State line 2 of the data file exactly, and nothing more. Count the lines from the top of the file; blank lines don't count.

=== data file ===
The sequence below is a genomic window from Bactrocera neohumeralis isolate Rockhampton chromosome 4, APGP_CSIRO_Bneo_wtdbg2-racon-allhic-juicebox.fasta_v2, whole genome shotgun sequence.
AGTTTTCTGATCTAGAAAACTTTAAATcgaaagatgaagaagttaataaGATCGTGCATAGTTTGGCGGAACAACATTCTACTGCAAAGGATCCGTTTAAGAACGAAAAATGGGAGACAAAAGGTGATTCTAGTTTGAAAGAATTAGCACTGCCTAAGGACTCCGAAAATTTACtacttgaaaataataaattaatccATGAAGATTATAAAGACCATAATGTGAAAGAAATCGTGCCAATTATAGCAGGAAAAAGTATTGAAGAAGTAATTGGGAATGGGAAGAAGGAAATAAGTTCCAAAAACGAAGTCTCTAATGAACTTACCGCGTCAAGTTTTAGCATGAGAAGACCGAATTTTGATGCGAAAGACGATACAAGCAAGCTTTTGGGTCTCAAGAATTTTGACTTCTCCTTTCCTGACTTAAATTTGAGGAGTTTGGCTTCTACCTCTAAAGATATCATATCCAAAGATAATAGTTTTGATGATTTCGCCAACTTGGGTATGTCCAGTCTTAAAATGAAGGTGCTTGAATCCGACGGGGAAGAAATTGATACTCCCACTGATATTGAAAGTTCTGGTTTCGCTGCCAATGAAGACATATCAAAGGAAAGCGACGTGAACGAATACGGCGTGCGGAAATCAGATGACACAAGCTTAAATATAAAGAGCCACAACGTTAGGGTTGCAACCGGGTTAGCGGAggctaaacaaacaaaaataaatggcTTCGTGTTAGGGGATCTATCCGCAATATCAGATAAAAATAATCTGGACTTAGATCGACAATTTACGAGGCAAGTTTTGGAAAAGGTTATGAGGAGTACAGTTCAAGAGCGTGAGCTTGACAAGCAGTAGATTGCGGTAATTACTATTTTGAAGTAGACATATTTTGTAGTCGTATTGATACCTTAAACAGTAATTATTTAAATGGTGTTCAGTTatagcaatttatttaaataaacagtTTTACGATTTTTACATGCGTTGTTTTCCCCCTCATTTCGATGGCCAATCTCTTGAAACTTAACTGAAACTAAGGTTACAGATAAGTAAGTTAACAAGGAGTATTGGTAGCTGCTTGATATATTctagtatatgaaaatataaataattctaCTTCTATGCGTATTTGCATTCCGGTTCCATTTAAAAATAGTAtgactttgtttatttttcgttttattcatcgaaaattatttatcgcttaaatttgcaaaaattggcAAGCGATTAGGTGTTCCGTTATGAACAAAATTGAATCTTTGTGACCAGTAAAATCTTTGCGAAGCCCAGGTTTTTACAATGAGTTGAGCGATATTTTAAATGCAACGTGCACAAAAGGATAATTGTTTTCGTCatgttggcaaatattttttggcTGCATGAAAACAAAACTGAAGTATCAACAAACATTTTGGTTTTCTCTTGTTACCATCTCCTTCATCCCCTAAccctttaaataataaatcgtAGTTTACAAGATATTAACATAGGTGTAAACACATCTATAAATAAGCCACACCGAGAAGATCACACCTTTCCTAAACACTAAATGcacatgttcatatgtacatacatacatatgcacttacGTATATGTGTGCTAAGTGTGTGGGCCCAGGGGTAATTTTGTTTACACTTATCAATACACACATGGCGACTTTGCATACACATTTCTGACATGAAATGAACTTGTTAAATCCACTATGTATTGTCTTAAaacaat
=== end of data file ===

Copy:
AGTTTTCTGATCTAGAAAACTTTAAATcgaaagatgaagaagttaataaGATCGTGCATAGTTTGGCGGAACAACATTCTACTGCAAAGGATCCGTTTAAGAACGAAAAATGGGAGACAAAAGGTGATTCTAGTTTGAAAGAATTAGCACTGCCTAAGGACTCCGAAAATTTACtacttgaaaataataaattaatccATGAAGATTATAAAGACCATAATGTGAAAGAAATCGTGCCAATTATAGCAGGAAAAAGTATTGAAGAAGTAATTGGGAATGGGAAGAAGGAAATAAGTTCCAAAAACGAAGTCTCTAATGAACTTACCGCGTCAAGTTTTAGCATGAGAAGACCGAATTTTGATGCGAAAGACGATACAAGCAAGCTTTTGGGTCTCAAGAATTTTGACTTCTCCTTTCCTGACTTAAATTTGAGGAGTTTGGCTTCTACCTCTAAAGATATCATATCCAAAGATAATAGTTTTGATGATTTCGCCAACTTGGGTATGTCCAGTCTTAAAATGAAGGTGCTTGAATCCGACGGGGAAGAAATTGATACTCCCACTGATATTGAAAGTTCTGGTTTCGCTGCCAATGAAGACATATCAAAGGAAAGCGACGTGAACGAATACGGCGTGCGGAAATCAGATGACACAAGCTTAAATATAAAGAGCCACAACGTTAGGGTTGCAACCGGGTTAGCGGAggctaaacaaacaaaaataaatggcTTCGTGTTAGGGGATCTATCCGCAATATCAGATAAAAATAATCTGGACTTAGATCGACAATTTACGAGGCAAGTTTTGGAAAAGGTTATGAGGAGTACAGTTCAAGAGCGTGAGCTTGACAAGCAGTAGATTGCGGTAATTACTATTTTGAAGTAGACATATTTTGTAGTCGTATTGATACCTTAAACAGTAATTATTTAAATGGTGTTCAGTTatagcaatttatttaaataaacagtTTTACGATTTTTACATGCGTTGTTTTCCCCCTCATTTCGATGGCCAATCTCTTGAAACTTAACTGAAACTAAGGTTACAGATAAGTAAGTTAACAAGGAGTATTGGTAGCTGCTTGATATATTctagtatatgaaaatataaataattctaCTTCTATGCGTATTTGCATTCCGGTTCCATTTAAAAATAGTAtgactttgtttatttttcgttttattcatcgaaaattatttatcgcttaaatttgcaaaaattggcAAGCGATTAGGTGTTCCGTTATGAACAAAATTGAATCTTTGTGACCAGTAAAATCTTTGCGAAGCCCAGGTTTTTACAATGAGTTGAGCGATATTTTAAATGCAACGTGCACAAAAGGATAATTGTTTTCGTCatgttggcaaatattttttggcTGCATGAAAACAAAACTGAAGTATCAACAAACATTTTGGTTTTCTCTTGTTACCATCTCCTTCATCCCCTAAccctttaaataataaatcgtAGTTTACAAGATATTAACATAGGTGTAAACACATCTATAAATAAGCCACACCGAGAAGATCACACCTTTCCTAAACACTAAATGcacatgttcatatgtacatacatacatatgcacttacGTATATGTGTGCTAAGTGTGTGGGCCCAGGGGTAATTTTGTTTACACTTATCAATACACACATGGCGACTTTGCATACACATTTCTGACATGAAATGAACTTGTTAAATCCACTATGTATTGTCTTAAaacaat